This "blurring," if you will, has strayed into the civil arena as well. Of course, the "infancy" of a would-be plaintiff should properly toll the relevant statute -- which is usually three years for a tort -- until the plaintiff reaches majority. If a tortious event hypothetically occurred on July 4, 2000, when the would-be plaintiff was 8 years old, the statute would be tolled until 10 years later. Once the would-be plaintiff achieves majority in 2010, he may proceed with an allegation of liability against a corporation for the conduct of its employee under the doctrine of respondeat superior, and in fact he has three years starting July 4, 2010 to do so.
But let's tweak the hypothetical and say that the would-be plaintiff was already an adult in the eyes of the law on July 4, 2000, when the tortious event occurred. Let's say that he did nothing regarding the tort, perhaps because he did not realize the corporation's role in it. Instead, 12 years later, representatives of the corporation come forward, stating that they have just become aware of the misconduct of one of the corporation's employees -- and misleadingly so, because the corporation was actually aware, or at least should have been aware, of the wrongdoing long before. In this scenario, 12 years have elapsed since the offending act in question. And, because the plaintiff was an adult when the tortious event occurred, the statute would likely "run" at the conclusion of the three-year limitations period, which would be July 4, 2003. Does this seem fair? Assuming these facts, how long (if at all) will the statute be tolled? In other words, for how long will the defendant corporation remain "equitably estopped" from asserting the running of the statute of limitations?
On the one hand, we empathize with the potential plaintiff, particularly where deplorable facts deny "legal sympathy" for an accused. On the other hand, isn't there a point in time (or, more importantly, shouldn't there be one?) when the law would say that "it's just not fair to expose a wrongdoer to the potential of a lawsuit for something that happened too long ago"?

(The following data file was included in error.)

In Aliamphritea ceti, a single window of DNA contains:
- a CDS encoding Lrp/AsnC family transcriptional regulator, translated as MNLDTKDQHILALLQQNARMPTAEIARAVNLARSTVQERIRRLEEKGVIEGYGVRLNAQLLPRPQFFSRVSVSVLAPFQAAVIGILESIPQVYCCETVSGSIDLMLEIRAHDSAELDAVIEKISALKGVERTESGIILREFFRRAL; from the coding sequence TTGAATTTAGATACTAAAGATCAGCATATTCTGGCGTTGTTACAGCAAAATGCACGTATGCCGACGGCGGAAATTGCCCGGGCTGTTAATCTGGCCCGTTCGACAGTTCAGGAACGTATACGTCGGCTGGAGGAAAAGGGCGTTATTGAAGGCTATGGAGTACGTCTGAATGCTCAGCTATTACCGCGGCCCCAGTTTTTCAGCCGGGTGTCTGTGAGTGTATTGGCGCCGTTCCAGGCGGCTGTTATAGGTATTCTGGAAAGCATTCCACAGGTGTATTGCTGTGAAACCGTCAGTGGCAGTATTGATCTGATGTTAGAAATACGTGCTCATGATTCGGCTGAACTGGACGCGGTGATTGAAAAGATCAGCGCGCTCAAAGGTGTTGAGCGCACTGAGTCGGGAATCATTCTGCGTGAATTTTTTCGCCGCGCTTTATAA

Justice Oliver Wendell Holmes Jr. once said that hard cases make bad law. Sometimes, however, hard cases don't have the chance to make bad law because they settle out before the Law is required to act. Here's just one example to illustrate the point: Horrendous though the conduct of the Swiss banks was in appropriating Holocaust-era deposits (and even putting the question of jurisdiction of the American courts to entertain such lawsuits aside), the applicability of the relevant statutes of limitation and the legitimacy of a "tolling" for more than 40 years until the class action lawsuits were initiated were never decided. Instead, the offending banks settled and paid out extraordinary sums. Had the merits of the time-bars been litigated, the cases may well have been decided in favor of the banks.
Politically incorrect as it might be to say so, the courts' occasional willingness to find tolling exceptions sometimes encourages class action plaintiffs to threaten, or even file, lawsuits way outside the standard statute of limitations period in hopes of cajoling settlements from defendants who actually have the "legal" ability to assert valid time-bars to lawsuits. Is there always a benefit in tolling the statutes of limitation for seemingly long periods of time? The answer to that is often a blur.
Finally, we would be remiss if we did not note, approvingly, the U.S. Supreme Court's hot-off-the-presses decision on February 27 in Gabelli v. Securities and Exchange Commission, in which the court unanimously decided that in an enforcement action for fraud the SEC was required to initiate proceedings within five years of the action's "accrual," not the likely later date of its discovery. Clearly, the right result -- but, in so deciding, the court sharply distinguished a government enforcement action from a private lawsuit where the plaintiff might not be in the same position, or of a same mind, to promptly initiate a claim.
However, it may well be, in this litigious age, that the courts should seriously reconsider that distinction and its vitality going forward, given the important societal value of repose.
Joel Cohen practices white-collar criminal defense law at Stroock & Stroock & Lavan. He also teaches Professional Responsibility at Fordham Law School. The author is a regular columnist for Law.com. The views expressed are his personal opinions.